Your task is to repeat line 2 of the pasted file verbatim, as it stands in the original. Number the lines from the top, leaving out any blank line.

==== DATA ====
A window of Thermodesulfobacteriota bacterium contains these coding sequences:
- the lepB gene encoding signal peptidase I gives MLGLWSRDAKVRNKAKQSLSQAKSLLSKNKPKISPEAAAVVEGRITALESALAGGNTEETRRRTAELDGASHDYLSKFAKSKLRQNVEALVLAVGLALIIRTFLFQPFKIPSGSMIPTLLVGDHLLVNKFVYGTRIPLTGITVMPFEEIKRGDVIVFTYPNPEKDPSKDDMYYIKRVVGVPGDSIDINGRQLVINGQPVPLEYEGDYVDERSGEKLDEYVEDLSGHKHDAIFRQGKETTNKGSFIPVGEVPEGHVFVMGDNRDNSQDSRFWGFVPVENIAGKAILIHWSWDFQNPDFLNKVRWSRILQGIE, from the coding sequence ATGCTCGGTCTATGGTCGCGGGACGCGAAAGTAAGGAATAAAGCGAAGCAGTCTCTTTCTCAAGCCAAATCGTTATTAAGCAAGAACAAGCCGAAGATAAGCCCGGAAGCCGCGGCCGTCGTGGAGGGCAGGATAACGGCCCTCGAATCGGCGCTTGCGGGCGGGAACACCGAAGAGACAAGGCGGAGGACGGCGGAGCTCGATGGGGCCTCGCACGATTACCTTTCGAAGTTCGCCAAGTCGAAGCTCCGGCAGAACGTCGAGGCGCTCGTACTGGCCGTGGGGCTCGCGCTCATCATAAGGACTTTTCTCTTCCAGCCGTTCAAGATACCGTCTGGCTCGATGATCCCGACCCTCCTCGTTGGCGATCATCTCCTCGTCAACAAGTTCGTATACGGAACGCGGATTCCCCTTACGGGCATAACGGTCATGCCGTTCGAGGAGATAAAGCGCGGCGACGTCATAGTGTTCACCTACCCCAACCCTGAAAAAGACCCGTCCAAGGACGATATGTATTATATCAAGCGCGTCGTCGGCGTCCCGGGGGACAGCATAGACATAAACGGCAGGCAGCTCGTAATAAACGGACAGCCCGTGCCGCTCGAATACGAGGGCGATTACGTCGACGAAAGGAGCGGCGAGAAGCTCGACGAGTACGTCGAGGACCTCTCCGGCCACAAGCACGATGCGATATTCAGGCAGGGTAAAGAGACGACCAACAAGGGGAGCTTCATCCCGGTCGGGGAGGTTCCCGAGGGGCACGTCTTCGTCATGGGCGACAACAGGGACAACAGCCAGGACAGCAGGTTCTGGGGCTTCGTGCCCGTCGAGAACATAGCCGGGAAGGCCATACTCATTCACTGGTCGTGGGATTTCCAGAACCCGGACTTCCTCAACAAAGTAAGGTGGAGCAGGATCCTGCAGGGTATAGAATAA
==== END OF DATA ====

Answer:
- the lepB gene encoding signal peptidase I gives MLGLWSRDAKVRNKAKQSLSQAKSLLSKNKPKISPEAAAVVEGRITALESALAGGNTEETRRRTAELDGASHDYLSKFAKSKLRQNVEALVLAVGLALIIRTFLFQPFKIPSGSMIPTLLVGDHLLVNKFVYGTRIPLTGITVMPFEEIKRGDVIVFTYPNPEKDPSKDDMYYIKRVVGVPGDSIDINGRQLVINGQPVPLEYEGDYVDERSGEKLDEYVEDLSGHKHDAIFRQGKETTNKGSFIPVGEVPEGHVFVMGDNRDNSQDSRFWGFVPVENIAGKAILIHWSWDFQNPDFLNKVRWSRILQGIE, from the coding sequence ATGCTCGGTCTATGGTCGCGGGACGCGAAAGTAAGGAATAAAGCGAAGCAGTCTCTTTCTCAAGCCAAATCGTTATTAAGCAAGAACAAGCCGAAGATAAGCCCGGAAGCCGCGGCCGTCGTGGAGGGCAGGATAACGGCCCTCGAATCGGCGCTTGCGGGCGGGAACACCGAAGAGACAAGGCGGAGGACGGCGGAGCTCGATGGGGCCTCGCACGATTACCTTTCGAAGTTCGCCAAGTCGAAGCTCCGGCAGAACGTCGAGGCGCTCGTACTGGCCGTGGGGCTCGCGCTCATCATAAGGACTTTTCTCTTCCAGCCGTTCAAGATACCGTCTGGCTCGATGATCCCGACCCTCCTCGTTGGCGATCATCTCCTCGTCAACAAGTTCGTATACGGAACGCGGATTCCCCTTACGGGCATAACGGTCATGCCGTTCGAGGAGATAAAGCGCGGCGACGTCATAGTGTTCACCTACCCCAACCCTGAAAAAGACCCGTCCAAGGACGATATGTATTATATCAAGCGCGTCGTCGGCGTCCCGGGGGACAGCATAGACATAAACGGCAGGCAGCTCGTAATAAACGGACAGCCCGTGCCGCTCGAATACGAGGGCGATTACGTCGACGAAAGGAGCGGCGAGAAGCTCGACGAGTACGTCGAGGACCTCTCCGGCCACAAGCACGATGCGATATTCAGGCAGGGTAAAGAGACGACCAACAAGGGGAGCTTCATCCCGGTCGGGGAGGTTCCCGAGGGGCACGTCTTCGTCATGGGCGACAACAGGGACAACAGCCAGGACAGCAGGTTCTGGGGCTTCGTGCCCGTCGAGAACATAGCCGGGAAGGCCATACTCATTCACTGGTCGTGGGATTTCCAGAACCCGGACTTCCTCAACAAAGTAAGGTGGAGCAGGATCCTGCAGGGTATAGAATAA